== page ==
This melody also documents the world's oldest surviving written instrumental tradition. This particular phrasing is necessary because there are some very minimal texts that seem to document music from earlier periods. However, attempts to make music from these documents are extremely speculative if only because of the documents' brevity and simplicity. By contrast the length and complexity as well as the detail of the You Lan manuscript, plus the fact that there are surviving playable instruments dating from around the same time, provide specific evidence for an instrumental tradition of long standing: one can argue about specifics such as the length of notes, but the detail is certainly comparable to that available for medieval Western notation.

In fact, the closest real competitor for a documentable antique repertoire is probably some of the music from China being reconstructed from documents connected to the original gagaku repertoire.

Other claims to the title "world's earliest music" include, for example:

Even more ancient claims have been made for some oral traditions, but there is not way really to verify them. It is thus unlikely that they could be used to revive a music tradition in the way that scholars and musicians have been able to revive medieval Western music.

5. Date of the You Lan scroll
There are actually two surviving early scroll versions of this melody, one from around 600 CE the other from around 1700. These are discussed in detail in several articles by Yang Yuanzheng. See in particular this one but also "Japonifying, p.111ff.

6. Museum copies
The original You Lan scroll, referred to by Yang Yuanzheng as the "Tokyo Manuscript", is now preserved at the Tokyo National Museum in Ueno. The later copy, made by Ogyu Sorai or under his supervision (see next), is apparently in the 彦根 Hikone Musuem together with the finger techniques scroll (plus its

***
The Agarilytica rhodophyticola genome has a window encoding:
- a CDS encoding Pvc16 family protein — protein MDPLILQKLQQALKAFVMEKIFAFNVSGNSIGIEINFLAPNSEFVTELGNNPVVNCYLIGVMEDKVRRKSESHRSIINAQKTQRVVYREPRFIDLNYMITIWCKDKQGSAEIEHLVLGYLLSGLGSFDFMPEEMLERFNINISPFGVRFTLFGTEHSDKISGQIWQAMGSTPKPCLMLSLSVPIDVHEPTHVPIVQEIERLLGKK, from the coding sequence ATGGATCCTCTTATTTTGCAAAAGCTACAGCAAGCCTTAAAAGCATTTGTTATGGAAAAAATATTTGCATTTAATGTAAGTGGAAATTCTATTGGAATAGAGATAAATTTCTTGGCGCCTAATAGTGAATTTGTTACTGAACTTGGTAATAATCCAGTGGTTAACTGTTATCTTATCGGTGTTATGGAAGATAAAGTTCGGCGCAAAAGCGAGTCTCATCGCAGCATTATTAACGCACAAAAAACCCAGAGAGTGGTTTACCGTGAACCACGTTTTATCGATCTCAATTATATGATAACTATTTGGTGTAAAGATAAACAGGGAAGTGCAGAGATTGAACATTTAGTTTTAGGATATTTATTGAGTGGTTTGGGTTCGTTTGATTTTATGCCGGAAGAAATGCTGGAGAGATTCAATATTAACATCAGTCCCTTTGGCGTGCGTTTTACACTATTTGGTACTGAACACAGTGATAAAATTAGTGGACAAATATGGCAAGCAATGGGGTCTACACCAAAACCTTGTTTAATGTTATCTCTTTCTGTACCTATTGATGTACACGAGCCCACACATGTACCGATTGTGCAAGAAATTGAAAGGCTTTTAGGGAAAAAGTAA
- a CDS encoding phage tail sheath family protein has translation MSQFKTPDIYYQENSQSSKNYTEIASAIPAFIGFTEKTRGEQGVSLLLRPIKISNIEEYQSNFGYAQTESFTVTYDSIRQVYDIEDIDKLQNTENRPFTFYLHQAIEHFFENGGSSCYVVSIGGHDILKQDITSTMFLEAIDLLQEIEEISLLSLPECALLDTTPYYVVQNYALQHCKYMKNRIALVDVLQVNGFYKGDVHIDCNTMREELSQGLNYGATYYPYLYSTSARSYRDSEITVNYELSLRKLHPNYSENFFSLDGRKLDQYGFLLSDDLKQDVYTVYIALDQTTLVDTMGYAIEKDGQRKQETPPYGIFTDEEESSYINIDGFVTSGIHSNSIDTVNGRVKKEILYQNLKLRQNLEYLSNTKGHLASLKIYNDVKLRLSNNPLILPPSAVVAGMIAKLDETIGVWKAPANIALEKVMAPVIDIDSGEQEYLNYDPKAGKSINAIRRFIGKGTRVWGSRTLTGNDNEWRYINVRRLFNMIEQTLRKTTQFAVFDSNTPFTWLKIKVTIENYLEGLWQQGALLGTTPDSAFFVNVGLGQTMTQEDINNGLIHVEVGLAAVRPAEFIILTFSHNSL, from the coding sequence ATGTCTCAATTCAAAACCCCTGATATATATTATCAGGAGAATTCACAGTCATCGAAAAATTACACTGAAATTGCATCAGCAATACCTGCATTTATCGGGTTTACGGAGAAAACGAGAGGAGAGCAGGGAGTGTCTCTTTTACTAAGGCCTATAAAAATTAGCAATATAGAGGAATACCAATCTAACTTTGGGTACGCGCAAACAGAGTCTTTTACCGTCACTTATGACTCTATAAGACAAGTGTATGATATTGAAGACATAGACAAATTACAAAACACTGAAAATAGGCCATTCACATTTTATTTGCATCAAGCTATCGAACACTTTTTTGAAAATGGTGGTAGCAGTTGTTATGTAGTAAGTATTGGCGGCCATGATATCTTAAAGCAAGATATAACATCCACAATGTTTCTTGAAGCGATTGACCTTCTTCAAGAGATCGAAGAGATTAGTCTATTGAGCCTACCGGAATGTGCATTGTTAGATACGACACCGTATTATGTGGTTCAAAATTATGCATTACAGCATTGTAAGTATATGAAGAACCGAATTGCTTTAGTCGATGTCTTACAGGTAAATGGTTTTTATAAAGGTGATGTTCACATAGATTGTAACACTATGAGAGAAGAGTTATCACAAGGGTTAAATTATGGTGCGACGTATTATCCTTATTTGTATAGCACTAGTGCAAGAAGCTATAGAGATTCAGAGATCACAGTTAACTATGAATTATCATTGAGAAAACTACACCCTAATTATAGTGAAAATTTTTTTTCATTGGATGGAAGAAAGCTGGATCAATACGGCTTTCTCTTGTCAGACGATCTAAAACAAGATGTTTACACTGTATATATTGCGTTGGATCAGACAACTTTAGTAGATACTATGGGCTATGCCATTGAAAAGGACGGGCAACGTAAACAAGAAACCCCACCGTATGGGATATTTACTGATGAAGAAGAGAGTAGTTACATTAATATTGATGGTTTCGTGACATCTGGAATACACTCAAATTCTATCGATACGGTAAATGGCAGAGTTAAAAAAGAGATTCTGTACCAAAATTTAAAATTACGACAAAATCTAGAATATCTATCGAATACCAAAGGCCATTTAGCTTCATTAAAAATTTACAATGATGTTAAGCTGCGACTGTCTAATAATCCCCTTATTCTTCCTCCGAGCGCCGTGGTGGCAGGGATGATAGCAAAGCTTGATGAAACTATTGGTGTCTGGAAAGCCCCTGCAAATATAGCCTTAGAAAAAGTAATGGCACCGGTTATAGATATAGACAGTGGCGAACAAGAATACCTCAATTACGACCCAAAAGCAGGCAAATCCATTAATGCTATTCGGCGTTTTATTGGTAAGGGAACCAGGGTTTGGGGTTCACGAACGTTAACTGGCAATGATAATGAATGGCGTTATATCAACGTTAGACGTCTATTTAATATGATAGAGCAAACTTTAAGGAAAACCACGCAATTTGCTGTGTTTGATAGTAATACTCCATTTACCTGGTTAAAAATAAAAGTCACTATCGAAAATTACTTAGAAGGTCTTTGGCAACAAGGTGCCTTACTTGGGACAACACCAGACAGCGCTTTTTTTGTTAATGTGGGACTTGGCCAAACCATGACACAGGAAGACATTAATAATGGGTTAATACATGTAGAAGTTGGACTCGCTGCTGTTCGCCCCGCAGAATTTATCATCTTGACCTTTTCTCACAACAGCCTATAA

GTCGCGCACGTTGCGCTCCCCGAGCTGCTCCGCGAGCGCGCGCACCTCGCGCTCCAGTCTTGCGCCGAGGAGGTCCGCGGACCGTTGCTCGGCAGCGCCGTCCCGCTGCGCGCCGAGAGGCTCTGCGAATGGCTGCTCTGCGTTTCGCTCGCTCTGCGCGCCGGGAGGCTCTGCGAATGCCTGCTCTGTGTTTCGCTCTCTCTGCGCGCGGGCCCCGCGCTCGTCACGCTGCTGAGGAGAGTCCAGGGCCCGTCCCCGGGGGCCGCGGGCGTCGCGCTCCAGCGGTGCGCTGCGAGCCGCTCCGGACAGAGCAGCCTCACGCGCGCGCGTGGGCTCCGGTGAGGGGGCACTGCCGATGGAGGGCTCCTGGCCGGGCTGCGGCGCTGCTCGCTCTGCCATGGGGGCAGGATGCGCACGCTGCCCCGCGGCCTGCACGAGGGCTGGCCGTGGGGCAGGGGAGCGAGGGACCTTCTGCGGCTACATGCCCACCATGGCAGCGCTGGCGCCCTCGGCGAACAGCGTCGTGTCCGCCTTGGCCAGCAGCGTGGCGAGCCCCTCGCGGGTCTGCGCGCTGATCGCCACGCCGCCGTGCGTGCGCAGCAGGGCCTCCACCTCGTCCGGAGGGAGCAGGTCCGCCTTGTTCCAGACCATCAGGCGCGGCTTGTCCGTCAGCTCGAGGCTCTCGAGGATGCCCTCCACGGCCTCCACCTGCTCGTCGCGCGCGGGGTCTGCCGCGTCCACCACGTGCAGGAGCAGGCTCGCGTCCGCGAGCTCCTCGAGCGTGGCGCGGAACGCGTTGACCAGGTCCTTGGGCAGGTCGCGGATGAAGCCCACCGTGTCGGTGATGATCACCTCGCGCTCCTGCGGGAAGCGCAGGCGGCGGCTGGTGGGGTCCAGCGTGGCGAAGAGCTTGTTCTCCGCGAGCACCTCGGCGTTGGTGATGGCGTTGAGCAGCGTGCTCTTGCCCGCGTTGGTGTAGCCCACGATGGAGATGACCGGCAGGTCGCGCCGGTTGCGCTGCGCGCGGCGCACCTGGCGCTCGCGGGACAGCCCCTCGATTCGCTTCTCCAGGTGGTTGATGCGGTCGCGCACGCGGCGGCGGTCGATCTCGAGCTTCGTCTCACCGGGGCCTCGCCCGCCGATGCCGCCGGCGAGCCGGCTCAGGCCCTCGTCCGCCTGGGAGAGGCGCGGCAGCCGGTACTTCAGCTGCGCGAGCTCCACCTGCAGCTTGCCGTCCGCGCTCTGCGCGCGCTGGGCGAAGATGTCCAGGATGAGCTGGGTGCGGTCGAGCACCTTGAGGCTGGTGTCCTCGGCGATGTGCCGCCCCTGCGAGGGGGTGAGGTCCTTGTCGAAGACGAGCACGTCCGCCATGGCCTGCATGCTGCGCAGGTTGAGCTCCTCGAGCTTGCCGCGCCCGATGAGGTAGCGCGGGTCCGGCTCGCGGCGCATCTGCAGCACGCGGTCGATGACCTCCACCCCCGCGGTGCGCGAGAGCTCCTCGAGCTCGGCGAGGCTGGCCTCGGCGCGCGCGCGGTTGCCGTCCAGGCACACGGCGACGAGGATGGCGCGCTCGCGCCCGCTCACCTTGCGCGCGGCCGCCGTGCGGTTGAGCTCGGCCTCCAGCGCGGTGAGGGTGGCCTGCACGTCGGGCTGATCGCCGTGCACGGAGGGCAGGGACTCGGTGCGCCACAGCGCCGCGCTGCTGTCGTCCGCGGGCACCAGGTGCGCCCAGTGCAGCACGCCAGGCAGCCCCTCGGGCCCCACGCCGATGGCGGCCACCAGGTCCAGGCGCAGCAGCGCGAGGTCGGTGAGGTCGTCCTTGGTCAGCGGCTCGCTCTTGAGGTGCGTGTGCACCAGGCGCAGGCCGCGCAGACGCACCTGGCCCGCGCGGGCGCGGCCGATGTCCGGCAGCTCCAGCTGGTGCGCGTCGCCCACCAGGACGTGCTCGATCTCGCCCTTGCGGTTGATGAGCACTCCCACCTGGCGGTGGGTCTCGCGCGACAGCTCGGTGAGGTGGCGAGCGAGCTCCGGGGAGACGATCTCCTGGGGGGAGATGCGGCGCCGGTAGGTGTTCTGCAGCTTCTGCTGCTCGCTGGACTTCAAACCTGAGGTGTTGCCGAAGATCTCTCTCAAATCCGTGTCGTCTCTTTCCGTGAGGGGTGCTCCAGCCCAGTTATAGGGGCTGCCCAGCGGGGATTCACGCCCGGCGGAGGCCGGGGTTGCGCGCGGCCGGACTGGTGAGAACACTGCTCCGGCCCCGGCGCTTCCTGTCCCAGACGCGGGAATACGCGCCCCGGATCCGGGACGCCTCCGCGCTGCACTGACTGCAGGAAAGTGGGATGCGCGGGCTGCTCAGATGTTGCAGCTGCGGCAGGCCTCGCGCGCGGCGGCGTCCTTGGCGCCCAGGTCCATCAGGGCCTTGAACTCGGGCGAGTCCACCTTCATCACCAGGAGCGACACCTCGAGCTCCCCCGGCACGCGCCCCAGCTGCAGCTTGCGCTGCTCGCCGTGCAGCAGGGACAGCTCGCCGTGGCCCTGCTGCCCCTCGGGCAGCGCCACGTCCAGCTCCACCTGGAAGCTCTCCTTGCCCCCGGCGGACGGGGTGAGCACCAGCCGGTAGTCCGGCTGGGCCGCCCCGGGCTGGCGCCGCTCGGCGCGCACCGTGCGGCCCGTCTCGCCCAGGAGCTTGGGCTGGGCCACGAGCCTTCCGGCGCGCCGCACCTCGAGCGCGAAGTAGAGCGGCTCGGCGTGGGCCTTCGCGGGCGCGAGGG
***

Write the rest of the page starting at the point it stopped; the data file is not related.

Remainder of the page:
original copy by Sorai?

7. Ogyu Sorai (Ogyū Sorai; 1666-1728; Wikipedia)
Ogyu Sorai (荻生徂徠 Disheng Culai, also known as Mononobe Noke (物部茂卿 Wubu Maoqing), was a well known Japanese Confucianist. He apparently believed that the true ancient Chinese music was preserved in Japan, especially but not exclusively in its gagaku tradition; the You Lan manuscript was presumably also a part of this argument.

Modern commentary on the You Lan scroll seems to begin shortly after 荻生徂徠 Ogyu Sorai (1666-1728) discovered it shortly before the year 1720. Sorai also discovered and edited some related manuscripts, leading to confusion about their actual origin.

Of Sorai's You Lan manuscript and its discovery Van Gulik, op.cit., wrote as follows,

"The question arises whether Ogyu Sorai faithfully followed the Chinese original, or whether he wrote out in full a manuscript originally in (simplified tablature), for his own purposes."

Van Gulik's skepticism, along with the problem of the first two notes, are the main reasons I did not work on this melody for a long time. As it turns out, though, it seems that in fact Ogyu Sorai's copy was remarkably identical to the original and what he edited (re-wrote or simply re-arranged) was commentary on the manuscript and its finger techniques.

8. Date
The paper and ink have been carbon dated.

9. Dating the You Lan style
Claims have been made that a possible creator of the melody was the 4th century poet Bao Zhao, who may also have written related lyrics ({[5+5]x2} x 5). However, there is no real evidence to support this claim.

10. lan
Though "lan" is almost always translated simply as "orchid", it is not certain how strictly one can define what this character meant in ancient literature as it may not have referred to flowers we know of today as orchids. For more on this see this footnote under Guqin and Orchids.

11. Later versions of You Lan
For a list of the later versions of You Lan see Zha Fuxi's index 19/181/--. At present only some preliminary comments are available for the first of these, the version in Xilutang Qintong (1525).

12. Another melody connected to orchids is Xiuxi Yin in Xilutang Qintong (1525) (Return)

Return to the annotated handbook list or to the Guqin ToC.